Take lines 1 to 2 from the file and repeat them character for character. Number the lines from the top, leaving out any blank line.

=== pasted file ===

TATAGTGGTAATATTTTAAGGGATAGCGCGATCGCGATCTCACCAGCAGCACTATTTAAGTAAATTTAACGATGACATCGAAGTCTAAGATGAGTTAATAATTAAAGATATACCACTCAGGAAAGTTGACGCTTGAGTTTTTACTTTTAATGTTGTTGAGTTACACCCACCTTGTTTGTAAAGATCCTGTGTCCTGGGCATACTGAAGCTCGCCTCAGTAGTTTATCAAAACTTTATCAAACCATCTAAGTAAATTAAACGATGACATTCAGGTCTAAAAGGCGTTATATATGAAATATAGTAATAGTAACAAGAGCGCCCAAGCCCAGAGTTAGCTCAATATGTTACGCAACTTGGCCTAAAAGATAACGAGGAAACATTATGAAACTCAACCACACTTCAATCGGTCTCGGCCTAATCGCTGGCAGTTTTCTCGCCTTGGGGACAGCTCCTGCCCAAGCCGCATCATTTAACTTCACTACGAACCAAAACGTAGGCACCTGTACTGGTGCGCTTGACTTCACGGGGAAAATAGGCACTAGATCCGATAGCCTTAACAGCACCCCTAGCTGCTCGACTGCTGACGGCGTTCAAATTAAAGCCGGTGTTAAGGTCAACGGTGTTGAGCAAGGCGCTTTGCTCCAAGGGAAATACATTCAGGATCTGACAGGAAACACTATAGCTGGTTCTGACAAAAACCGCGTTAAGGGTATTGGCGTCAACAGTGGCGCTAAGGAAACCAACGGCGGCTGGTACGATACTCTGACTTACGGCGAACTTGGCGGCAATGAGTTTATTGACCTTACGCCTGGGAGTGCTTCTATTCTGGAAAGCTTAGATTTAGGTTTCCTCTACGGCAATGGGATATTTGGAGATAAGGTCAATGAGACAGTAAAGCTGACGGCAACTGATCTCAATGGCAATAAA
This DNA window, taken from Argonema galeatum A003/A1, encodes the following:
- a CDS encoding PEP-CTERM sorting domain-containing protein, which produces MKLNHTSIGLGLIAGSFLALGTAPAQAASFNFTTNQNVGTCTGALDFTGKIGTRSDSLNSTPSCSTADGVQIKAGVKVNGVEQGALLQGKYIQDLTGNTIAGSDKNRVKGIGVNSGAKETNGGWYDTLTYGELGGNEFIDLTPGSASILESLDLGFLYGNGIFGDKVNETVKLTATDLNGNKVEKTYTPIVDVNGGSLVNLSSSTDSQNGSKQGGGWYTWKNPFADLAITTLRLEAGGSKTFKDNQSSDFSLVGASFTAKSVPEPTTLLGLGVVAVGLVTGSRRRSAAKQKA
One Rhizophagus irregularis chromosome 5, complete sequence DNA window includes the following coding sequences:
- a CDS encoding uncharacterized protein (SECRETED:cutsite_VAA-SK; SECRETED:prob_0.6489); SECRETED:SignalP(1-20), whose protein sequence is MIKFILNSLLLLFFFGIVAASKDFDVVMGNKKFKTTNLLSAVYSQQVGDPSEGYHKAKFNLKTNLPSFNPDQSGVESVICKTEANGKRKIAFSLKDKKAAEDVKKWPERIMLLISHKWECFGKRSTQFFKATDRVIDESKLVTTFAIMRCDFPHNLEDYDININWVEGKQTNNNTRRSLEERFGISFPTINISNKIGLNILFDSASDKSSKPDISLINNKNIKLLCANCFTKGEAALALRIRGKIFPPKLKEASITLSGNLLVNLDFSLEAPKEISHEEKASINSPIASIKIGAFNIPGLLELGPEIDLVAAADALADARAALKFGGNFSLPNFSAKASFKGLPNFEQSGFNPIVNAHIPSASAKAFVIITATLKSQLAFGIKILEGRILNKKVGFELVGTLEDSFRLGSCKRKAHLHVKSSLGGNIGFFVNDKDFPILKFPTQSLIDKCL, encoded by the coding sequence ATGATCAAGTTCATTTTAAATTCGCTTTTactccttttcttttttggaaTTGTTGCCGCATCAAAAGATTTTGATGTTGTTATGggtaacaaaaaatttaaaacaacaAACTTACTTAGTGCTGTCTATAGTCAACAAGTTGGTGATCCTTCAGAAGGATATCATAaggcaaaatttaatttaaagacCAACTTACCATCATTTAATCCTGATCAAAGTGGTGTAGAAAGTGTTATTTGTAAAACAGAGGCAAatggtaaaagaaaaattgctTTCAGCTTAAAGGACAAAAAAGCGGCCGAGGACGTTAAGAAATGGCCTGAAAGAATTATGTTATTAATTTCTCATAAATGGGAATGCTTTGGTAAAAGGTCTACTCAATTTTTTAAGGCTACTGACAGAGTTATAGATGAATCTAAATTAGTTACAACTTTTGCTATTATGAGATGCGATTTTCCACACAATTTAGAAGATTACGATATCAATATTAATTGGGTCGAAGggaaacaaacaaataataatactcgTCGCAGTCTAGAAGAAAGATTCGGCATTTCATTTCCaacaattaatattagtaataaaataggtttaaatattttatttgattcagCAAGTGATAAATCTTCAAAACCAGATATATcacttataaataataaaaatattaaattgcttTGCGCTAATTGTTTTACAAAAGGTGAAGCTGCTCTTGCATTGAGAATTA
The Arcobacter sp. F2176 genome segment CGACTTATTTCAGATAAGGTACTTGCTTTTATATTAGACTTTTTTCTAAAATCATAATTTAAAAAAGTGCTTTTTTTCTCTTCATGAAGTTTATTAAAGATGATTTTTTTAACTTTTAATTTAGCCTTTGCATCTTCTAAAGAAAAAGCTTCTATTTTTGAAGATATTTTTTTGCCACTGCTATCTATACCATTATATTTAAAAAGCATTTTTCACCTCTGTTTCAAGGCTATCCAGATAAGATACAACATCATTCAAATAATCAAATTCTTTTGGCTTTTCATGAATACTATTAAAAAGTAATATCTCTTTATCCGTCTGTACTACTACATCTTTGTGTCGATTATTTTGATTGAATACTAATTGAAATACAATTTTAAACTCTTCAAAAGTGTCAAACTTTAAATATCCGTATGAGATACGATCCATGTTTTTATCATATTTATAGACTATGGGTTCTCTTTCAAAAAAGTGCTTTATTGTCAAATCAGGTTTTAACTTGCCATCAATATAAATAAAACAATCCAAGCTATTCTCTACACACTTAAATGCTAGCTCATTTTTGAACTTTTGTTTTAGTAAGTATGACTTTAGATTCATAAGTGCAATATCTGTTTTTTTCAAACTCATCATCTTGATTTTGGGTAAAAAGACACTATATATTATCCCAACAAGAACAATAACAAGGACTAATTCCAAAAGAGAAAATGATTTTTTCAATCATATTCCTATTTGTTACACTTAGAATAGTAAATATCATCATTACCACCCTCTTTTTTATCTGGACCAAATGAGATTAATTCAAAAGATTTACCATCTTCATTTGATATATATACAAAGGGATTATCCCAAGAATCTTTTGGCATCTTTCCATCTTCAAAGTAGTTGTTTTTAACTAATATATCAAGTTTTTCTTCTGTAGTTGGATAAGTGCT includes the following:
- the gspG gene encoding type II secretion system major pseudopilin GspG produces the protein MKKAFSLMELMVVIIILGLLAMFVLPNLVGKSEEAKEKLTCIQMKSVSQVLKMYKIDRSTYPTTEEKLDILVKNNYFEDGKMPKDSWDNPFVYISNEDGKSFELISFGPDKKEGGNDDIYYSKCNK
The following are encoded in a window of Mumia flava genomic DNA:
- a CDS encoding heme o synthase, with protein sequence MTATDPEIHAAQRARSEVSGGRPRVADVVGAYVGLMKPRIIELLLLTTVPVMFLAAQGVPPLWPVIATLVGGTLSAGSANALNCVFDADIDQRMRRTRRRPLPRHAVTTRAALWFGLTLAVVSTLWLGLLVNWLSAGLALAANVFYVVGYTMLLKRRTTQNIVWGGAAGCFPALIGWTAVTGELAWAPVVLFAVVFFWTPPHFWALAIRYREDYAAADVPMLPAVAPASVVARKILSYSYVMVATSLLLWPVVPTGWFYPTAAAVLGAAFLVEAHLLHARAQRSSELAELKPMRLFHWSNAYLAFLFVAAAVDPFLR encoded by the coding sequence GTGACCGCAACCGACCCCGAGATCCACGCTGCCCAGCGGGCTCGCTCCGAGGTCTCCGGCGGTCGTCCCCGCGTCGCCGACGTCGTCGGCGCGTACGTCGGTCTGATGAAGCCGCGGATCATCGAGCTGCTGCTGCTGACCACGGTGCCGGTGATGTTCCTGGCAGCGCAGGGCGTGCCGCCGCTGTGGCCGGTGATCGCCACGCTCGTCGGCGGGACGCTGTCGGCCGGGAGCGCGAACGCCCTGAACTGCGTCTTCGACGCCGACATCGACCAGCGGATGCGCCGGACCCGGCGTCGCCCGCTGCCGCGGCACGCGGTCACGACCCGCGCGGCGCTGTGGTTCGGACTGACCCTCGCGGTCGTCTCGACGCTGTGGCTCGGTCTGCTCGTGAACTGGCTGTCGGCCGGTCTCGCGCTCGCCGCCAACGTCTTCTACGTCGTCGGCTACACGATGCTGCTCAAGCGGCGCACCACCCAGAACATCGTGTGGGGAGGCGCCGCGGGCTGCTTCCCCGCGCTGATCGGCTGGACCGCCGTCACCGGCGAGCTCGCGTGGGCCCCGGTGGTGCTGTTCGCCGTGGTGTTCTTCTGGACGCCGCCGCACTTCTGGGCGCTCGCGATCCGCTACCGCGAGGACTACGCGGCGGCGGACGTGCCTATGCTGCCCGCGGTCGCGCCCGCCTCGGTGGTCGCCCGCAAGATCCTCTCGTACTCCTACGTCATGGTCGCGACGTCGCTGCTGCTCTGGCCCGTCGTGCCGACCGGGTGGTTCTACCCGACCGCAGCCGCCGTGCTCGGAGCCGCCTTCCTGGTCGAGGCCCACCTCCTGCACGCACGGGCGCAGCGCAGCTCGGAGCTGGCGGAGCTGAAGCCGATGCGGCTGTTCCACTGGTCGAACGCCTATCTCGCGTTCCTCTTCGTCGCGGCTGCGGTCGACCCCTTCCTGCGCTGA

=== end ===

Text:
TATAGTGGTAATATTTTAAGGGATAGCGCGATCGCGATCTCACCAGCAGCACTATTTAAGTAAATTTAACGATGACATCGAAGTCTAAGATGAGTTAATAATTAAAGATATACCACTCAGGAAAGTTGACGCTTGAGTTTTTACTTTTAATGTTGTTGAGTTACACCCACCTTGTTTGTAAAGATCCTGTGTCCTGGGCATACTGAAGCTCGCCTCAGTAGTTTATCAAAACTTTATCAAACCATCTAAGTAAATTAAACGATGACATTCAGGTCTAAAAGGCGTTATATATGAAATATAGTAATAGTAACAAGAGCGCCCAAGCCCAGAGTTAGCTCAATATGTTACGCAACTTGGCCTAAAAGATAACGAGGAAACATTATGAAACTCAACCACACTTCAATCGGTCTCGGCCTAATCGCTGGCAGTTTTCTCGCCTTGGGGACAGCTCCTGCCCAAGCCGCATCATTTAACTTCACTACGAACCAAAACGTAGGCACCTGTACTGGTGCGCTTGACTTCACGGGGAAAATAGGCACTAGATCCGATAGCCTTAACAGCACCCCTAGCTGCTCGACTGCTGACGGCGTTCAAATTAAAGCCGGTGTTAAGGTCAACGGTGTTGAGCAAGGCGCTTTGCTCCAAGGGAAATACATTCAGGATCTGACAGGAAACACTATAGCTGGTTCTGACAAAAACCGCGTTAAGGGTATTGGCGTCAACAGTGGCGCTAAGGAAACCAACGGCGGCTGGTACGATACTCTGACTTACGGCGAACTTGGCGGCAATGAGTTTATTGACCTTACGCCTGGGAGTGCTTCTATTCTGGAAAGCTTAGATTTAGGTTTCCTCTACGGCAATGGGATATTTGGAGATAAGGTCAATGAGACAGTAAAGCTGACGGCAACTGATCTCAATGGCAATAAA
This DNA window, taken from Argonema galeatum A003/A1, encodes the following: